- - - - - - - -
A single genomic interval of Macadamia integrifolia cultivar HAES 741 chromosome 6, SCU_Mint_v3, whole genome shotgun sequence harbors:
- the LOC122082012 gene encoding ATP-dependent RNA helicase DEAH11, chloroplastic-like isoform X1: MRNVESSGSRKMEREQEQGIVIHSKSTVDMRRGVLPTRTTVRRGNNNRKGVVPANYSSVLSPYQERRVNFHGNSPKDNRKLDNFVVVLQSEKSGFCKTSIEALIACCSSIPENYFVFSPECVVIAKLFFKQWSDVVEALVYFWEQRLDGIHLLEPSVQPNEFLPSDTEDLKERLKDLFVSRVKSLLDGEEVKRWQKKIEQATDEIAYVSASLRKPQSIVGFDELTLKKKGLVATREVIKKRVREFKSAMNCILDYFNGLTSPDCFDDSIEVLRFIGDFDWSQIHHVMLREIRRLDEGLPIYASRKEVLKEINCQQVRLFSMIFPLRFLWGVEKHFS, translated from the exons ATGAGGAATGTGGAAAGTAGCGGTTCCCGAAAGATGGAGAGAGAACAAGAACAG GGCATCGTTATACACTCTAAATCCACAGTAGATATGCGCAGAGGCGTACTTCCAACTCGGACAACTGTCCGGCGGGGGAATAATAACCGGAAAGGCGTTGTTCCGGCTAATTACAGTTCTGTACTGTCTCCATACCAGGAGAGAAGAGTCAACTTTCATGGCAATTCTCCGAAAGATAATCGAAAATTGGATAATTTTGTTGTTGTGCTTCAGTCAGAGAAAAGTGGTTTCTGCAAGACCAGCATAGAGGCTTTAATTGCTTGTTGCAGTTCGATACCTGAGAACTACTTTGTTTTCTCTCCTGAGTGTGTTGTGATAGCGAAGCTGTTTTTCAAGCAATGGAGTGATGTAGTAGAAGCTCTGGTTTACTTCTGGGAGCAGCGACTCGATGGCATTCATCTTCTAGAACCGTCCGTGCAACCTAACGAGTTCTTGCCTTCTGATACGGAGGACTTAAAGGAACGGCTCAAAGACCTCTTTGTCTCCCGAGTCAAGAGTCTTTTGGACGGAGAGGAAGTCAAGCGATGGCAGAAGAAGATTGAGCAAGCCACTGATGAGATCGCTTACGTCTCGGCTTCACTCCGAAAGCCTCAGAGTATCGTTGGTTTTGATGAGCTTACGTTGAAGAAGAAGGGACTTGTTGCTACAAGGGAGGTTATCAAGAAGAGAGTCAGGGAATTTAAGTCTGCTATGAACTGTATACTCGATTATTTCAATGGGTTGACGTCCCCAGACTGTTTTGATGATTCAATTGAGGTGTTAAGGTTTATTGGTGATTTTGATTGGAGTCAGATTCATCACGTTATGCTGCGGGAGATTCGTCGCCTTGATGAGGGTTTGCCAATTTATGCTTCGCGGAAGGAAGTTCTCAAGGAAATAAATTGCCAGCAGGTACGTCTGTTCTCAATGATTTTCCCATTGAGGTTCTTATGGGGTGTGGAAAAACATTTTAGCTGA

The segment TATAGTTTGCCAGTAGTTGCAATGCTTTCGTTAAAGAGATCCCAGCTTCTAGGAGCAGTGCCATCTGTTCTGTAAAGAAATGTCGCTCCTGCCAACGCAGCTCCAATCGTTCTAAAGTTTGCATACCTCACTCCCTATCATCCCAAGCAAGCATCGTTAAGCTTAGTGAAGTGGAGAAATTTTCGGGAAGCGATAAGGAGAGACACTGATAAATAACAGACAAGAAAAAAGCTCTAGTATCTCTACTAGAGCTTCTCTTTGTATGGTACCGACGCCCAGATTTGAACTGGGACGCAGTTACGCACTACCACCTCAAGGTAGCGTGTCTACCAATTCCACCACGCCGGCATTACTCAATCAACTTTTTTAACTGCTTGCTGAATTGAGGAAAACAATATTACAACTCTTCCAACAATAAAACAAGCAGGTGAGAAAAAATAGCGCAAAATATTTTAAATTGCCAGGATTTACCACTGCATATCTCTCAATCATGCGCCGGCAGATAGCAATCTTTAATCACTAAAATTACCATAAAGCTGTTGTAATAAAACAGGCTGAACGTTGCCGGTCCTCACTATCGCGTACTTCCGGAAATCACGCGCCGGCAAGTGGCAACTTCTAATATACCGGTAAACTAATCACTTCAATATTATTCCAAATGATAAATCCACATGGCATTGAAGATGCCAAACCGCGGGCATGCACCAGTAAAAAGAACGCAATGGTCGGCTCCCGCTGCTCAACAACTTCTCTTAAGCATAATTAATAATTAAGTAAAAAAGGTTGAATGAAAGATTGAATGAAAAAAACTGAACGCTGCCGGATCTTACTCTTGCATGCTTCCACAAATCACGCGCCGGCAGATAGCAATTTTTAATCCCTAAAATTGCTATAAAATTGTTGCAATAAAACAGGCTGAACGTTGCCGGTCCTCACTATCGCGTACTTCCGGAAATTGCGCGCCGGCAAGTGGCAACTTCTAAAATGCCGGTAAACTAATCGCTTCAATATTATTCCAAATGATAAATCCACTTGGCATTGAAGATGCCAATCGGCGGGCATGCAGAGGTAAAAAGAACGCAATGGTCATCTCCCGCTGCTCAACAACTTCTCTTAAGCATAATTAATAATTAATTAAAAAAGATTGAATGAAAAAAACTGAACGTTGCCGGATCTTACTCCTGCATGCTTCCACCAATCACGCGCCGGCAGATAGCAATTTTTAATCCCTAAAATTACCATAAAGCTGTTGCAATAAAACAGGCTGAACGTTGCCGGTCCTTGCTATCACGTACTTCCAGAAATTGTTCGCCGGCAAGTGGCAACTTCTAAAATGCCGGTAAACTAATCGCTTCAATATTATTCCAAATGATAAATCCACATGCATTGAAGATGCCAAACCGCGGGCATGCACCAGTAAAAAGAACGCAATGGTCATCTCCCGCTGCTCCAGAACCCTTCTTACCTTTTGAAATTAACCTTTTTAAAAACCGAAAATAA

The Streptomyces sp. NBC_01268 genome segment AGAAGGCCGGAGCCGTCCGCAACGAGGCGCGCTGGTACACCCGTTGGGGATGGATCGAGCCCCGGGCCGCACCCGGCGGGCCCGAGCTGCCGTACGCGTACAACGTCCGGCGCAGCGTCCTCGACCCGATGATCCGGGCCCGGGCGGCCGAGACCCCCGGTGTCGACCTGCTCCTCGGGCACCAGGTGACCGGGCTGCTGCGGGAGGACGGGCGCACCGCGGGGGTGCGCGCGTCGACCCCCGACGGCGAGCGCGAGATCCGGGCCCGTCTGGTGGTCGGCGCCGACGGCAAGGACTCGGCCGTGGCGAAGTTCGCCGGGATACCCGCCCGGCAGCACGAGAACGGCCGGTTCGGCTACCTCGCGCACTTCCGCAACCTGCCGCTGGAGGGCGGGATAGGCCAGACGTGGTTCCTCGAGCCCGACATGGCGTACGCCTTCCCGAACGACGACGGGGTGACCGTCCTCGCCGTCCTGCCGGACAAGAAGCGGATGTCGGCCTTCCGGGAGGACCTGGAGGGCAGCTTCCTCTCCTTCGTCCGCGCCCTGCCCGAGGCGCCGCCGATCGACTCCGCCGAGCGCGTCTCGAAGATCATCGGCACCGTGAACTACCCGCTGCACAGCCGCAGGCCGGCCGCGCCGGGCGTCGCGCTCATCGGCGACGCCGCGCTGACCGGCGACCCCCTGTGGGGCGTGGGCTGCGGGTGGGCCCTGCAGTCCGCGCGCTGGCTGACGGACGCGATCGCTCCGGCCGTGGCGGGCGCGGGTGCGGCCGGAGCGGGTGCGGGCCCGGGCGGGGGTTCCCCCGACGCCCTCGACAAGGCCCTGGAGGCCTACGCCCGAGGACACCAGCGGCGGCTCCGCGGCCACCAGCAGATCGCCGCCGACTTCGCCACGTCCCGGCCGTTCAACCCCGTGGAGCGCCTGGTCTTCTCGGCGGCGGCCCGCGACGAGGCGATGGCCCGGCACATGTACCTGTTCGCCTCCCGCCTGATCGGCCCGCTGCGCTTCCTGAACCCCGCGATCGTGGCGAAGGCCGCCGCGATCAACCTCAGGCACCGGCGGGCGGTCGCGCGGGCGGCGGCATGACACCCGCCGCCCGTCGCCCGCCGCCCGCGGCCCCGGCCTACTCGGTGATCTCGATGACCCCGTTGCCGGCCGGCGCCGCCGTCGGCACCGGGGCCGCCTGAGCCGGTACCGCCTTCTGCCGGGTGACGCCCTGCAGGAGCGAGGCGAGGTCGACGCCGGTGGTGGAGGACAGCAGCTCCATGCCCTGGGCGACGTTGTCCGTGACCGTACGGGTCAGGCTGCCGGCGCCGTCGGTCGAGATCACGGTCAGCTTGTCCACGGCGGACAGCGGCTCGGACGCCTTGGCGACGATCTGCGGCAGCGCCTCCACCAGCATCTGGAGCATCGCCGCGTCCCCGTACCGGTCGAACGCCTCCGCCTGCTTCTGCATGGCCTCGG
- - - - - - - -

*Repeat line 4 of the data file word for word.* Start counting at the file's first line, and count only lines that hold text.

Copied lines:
The Streptomyces sp. NBC_01268 genome segment AGAAGGCCGGAGCCGTCCGCAACGAGGCGCGCTGGTACACCCGTTGGGGATGGATCGAGCCCCGGGCCGCACCCGGCGGGCCCGAGCTGCCGTACGCGTACAACGTCCGGCGCAGCGTCCTCGACCCGATGATCCGGGCCCGGGCGGCCGAGACCCCCGGTGTCGACCTGCTCCTCGGGCACCAGGTGACCGGGCTGCTGCGGGAGGACGGGCGCACCGCGGGGGTGCGCGCGTCGACCCCCGACGGCGAGCGCGAGATCCGGGCCCGTCTGGTGGTCGGCGCCGACGGCAAGGACTCGGCCGTGGCGAAGTTCGCCGGGATACCCGCCCGGCAGCACGAGAACGGCCGGTTCGGCTACCTCGCGCACTTCCGCAACCTGCCGCTGGAGGGCGGGATAGGCCAGACGTGGTTCCTCGAGCCCGACATGGCGTACGCCTTCCCGAACGACGACGGGGTGACCGTCCTCGCCGTCCTGCCGGACAAGAAGCGGATGTCGGCCTTCCGGGAGGACCTGGAGGGCAGCTTCCTCTCCTTCGTCCGCGCCCTGCCCGAGGCGCCGCCGATCGACTCCGCCGAGCGCGTCTCGAAGATCATCGGCACCGTGAACTACCCGCTGCACAGCCGCAGGCCGGCCGCGCCGGGCGTCGCGCTCATCGGCGACGCCGCGCTGACCGGCGACCCCCTGTGGGGCGTGGGCTGCGGGTGGGCCCTGCAGTCCGCGCGCTGGCTGACGGACGCGATCGCTCCGGCCGTGGCGGGCGCGGGTGCGGCCGGAGCGGGTGCGGGCCCGGGCGGGGGTTCCCCCGACGCCCTCGACAAGGCCCTGGAGGCCTACGCCCGAGGACACCAGCGGCGGCTCCGCGGCCACCAGCAGATCGCCGCCGACTTCGCCACGTCCCGGCCGTTCAACCCCGTGGAGCGCCTGGTCTTCTCGGCGGCGGCCCGCGACGAGGCGATGGCCCGGCACATGTACCTGTTCGCCTCCCGCCTGATCGGCCCGCTGCGCTTCCTGAACCCCGCGATCGTGGCGAAGGCCGCCGCGATCAACCTCAGGCACCGGCGGGCGGTCGCGCGGGCGGCGGCATGACACCCGCCGCCCGTCGCCCGCCGCCCGCGGCCCCGGCCTACTCGGTGATCTCGATGACCCCGTTGCCGGCCGGCGCCGCCGTCGGCACCGGGGCCGCCTGAGCCGGTACCGCCTTCTGCCGGGTGACGCCCTGCAGGAGCGAGGCGAGGTCGACGCCGGTGGTGGAGGACAGCAGCTCCATGCCCTGGGCGACGTTGTCCGTGACCGTACGGGTCAGGCTGCCGGCGCCGTCGGTCGAGATCACGGTCAGCTTGTCCACGGCGGACAGCGGCTCGGACGCCTTGGCGACGATCTGCGGCAGCGCCTCCACCAGCATCTGGAGCATCGCCGCGTCCCCGTACCGGTCGAACGCCTCCGCCTGCTTCTGCATGGCCTCGG